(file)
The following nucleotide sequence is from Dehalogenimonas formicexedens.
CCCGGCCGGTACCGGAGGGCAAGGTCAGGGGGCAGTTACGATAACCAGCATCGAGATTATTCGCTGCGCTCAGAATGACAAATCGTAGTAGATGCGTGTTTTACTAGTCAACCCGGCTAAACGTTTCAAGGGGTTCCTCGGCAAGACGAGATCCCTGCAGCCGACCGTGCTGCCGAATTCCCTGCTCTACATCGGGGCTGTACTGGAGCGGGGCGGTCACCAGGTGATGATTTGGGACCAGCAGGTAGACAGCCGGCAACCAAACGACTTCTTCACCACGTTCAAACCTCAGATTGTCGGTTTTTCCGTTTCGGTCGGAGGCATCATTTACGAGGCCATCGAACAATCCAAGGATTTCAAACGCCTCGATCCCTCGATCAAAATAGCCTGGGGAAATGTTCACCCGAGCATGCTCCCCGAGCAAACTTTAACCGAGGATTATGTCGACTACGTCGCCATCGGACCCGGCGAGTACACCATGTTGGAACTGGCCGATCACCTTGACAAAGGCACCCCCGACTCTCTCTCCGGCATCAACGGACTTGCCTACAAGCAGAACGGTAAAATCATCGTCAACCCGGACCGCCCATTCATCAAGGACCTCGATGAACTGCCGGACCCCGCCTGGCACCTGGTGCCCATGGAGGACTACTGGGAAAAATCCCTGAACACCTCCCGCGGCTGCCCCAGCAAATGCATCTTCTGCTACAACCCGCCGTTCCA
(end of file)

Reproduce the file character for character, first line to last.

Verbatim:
The following nucleotide sequence is from Dehalogenimonas formicexedens.
CCCGGCCGGTACCGGAGGGCAAGGTCAGGGGGCAGTTACGATAACCAGCATCGAGATTATTCGCTGCGCTCAGAATGACAAATCGTAGTAGATGCGTGTTTTACTAGTCAACCCGGCTAAACGTTTCAAGGGGTTCCTCGGCAAGACGAGATCCCTGCAGCCGACCGTGCTGCCGAATTCCCTGCTCTACATCGGGGCTGTACTGGAGCGGGGCGGTCACCAGGTGATGATTTGGGACCAGCAGGTAGACAGCCGGCAACCAAACGACTTCTTCACCACGTTCAAACCTCAGATTGTCGGTTTTTCCGTTTCGGTCGGAGGCATCATTTACGAGGCCATCGAACAATCCAAGGATTTCAAACGCCTCGATCCCTCGATCAAAATAGCCTGGGGAAATGTTCACCCGAGCATGCTCCCCGAGCAAACTTTAACCGAGGATTATGTCGACTACGTCGCCATCGGACCCGGCGAGTACACCATGTTGGAACTGGCCGATCACCTTGACAAAGGCACCCCCGACTCTCTCTCCGGCATCAACGGACTTGCCTACAAGCAGAACGGTAAAATCATCGTCAACCCGGACCGCCCATTCATCAAGGACCTCGATGAACTGCCGGACCCCGCCTGGCACCTGGTGCCCATGGAGGACTACTGGGAAAAATCCCTGAACACCTCCCGCGGCTGCCCCAGCAAATGCATCTTCTGCTACAACCCGCCGTTCCA